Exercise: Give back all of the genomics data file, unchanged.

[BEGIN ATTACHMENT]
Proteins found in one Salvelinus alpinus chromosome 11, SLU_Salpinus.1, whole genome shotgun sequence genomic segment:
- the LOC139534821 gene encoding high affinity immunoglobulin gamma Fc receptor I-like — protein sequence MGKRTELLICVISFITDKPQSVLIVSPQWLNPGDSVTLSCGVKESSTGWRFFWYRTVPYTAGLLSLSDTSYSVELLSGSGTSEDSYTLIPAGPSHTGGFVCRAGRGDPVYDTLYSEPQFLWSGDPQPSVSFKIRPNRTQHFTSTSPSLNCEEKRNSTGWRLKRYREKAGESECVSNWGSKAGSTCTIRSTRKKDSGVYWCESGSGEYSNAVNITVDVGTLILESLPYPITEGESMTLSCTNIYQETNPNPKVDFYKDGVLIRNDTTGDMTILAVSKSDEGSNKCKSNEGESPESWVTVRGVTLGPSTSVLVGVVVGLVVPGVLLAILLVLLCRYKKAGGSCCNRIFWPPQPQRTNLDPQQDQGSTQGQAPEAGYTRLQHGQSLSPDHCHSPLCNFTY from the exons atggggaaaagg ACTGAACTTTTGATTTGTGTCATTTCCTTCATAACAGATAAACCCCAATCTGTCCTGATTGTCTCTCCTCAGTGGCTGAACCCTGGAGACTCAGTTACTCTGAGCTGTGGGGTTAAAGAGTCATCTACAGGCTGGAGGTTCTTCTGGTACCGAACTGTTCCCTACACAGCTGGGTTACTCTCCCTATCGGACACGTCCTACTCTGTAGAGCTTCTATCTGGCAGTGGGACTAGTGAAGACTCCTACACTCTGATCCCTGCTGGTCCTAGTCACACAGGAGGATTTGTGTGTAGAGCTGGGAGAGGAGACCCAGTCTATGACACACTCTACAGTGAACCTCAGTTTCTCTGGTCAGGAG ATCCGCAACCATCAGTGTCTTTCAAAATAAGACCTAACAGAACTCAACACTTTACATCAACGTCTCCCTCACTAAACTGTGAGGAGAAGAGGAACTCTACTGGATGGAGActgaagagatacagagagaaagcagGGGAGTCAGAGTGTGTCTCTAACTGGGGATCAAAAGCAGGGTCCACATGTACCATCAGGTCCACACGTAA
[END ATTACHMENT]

Proteins found in one Salvelinus alpinus chromosome 11, SLU_Salpinus.1, whole genome shotgun sequence genomic segment:
- the LOC139534821 gene encoding high affinity immunoglobulin gamma Fc receptor I-like — protein sequence MGKRTELLICVISFITDKPQSVLIVSPQWLNPGDSVTLSCGVKESSTGWRFFWYRTVPYTAGLLSLSDTSYSVELLSGSGTSEDSYTLIPAGPSHTGGFVCRAGRGDPVYDTLYSEPQFLWSGDPQPSVSFKIRPNRTQHFTSTSPSLNCEEKRNSTGWRLKRYREKAGESECVSNWGSKAGSTCTIRSTRKKDSGVYWCESGSGEYSNAVNITVDVGTLILESLPYPITEGESMTLSCTNIYQETNPNPKVDFYKDGVLIRNDTTGDMTILAVSKSDEGSNKCKSNEGESPESWVTVRGVTLGPSTSVLVGVVVGLVVPGVLLAILLVLLCRYKKAGGSCCNRIFWPPQPQRTNLDPQQDQGSTQGQAPEAGYTRLQHGQSLSPDHCHSPLCNFTY from the exons atggggaaaagg ACTGAACTTTTGATTTGTGTCATTTCCTTCATAACAGATAAACCCCAATCTGTCCTGATTGTCTCTCCTCAGTGGCTGAACCCTGGAGACTCAGTTACTCTGAGCTGTGGGGTTAAAGAGTCATCTACAGGCTGGAGGTTCTTCTGGTACCGAACTGTTCCCTACACAGCTGGGTTACTCTCCCTATCGGACACGTCCTACTCTGTAGAGCTTCTATCTGGCAGTGGGACTAGTGAAGACTCCTACACTCTGATCCCTGCTGGTCCTAGTCACACAGGAGGATTTGTGTGTAGAGCTGGGAGAGGAGACCCAGTCTATGACACACTCTACAGTGAACCTCAGTTTCTCTGGTCAGGAG ATCCGCAACCATCAGTGTCTTTCAAAATAAGACCTAACAGAACTCAACACTTTACATCAACGTCTCCCTCACTAAACTGTGAGGAGAAGAGGAACTCTACTGGATGGAGActgaagagatacagagagaaagcagGGGAGTCAGAGTGTGTCTCTAACTGGGGATCAAAAGCAGGGTCCACATGTACCATCAGGTCCACACGTAA